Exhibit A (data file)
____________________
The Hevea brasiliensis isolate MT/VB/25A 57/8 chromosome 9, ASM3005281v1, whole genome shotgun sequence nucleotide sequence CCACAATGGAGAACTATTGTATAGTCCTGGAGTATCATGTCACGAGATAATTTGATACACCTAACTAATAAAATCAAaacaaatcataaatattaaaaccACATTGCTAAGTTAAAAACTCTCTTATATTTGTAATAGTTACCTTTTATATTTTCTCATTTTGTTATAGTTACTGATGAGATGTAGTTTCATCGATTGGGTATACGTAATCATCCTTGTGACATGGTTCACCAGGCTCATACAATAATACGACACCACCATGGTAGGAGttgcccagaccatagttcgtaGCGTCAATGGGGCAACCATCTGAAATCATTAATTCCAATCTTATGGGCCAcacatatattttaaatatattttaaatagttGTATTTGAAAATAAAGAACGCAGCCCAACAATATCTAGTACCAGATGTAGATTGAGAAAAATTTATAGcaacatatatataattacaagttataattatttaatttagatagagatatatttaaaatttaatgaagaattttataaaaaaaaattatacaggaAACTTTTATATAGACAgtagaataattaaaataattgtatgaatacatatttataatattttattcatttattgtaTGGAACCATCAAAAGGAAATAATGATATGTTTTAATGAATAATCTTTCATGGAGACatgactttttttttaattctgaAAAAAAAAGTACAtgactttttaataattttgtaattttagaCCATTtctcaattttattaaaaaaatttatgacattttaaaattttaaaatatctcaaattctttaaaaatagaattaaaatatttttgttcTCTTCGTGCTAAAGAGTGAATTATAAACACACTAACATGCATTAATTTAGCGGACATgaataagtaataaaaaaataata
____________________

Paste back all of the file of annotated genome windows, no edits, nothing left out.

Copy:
The Hevea brasiliensis isolate MT/VB/25A 57/8 chromosome 9, ASM3005281v1, whole genome shotgun sequence nucleotide sequence CCACAATGGAGAACTATTGTATAGTCCTGGAGTATCATGTCACGAGATAATTTGATACACCTAACTAATAAAATCAAaacaaatcataaatattaaaaccACATTGCTAAGTTAAAAACTCTCTTATATTTGTAATAGTTACCTTTTATATTTTCTCATTTTGTTATAGTTACTGATGAGATGTAGTTTCATCGATTGGGTATACGTAATCATCCTTGTGACATGGTTCACCAGGCTCATACAATAATACGACACCACCATGGTAGGAGttgcccagaccatagttcgtaGCGTCAATGGGGCAACCATCTGAAATCATTAATTCCAATCTTATGGGCCAcacatatattttaaatatattttaaatagttGTATTTGAAAATAAAGAACGCAGCCCAACAATATCTAGTACCAGATGTAGATTGAGAAAAATTTATAGcaacatatatataattacaagttataattatttaatttagatagagatatatttaaaatttaatgaagaattttataaaaaaaaattatacaggaAACTTTTATATAGACAgtagaataattaaaataattgtatgaatacatatttataatattttattcatttattgtaTGGAACCATCAAAAGGAAATAATGATATGTTTTAATGAATAATCTTTCATGGAGACatgactttttttttaattctgaAAAAAAAAGTACAtgactttttaataattttgtaattttagaCCATTtctcaattttattaaaaaaatttatgacattttaaaattttaaaatatctcaaattctttaaaaatagaattaaaatatttttgttcTCTTCGTGCTAAAGAGTGAATTATAAACACACTAACATGCATTAATTTAGCGGACATgaataagtaataaaaaaataata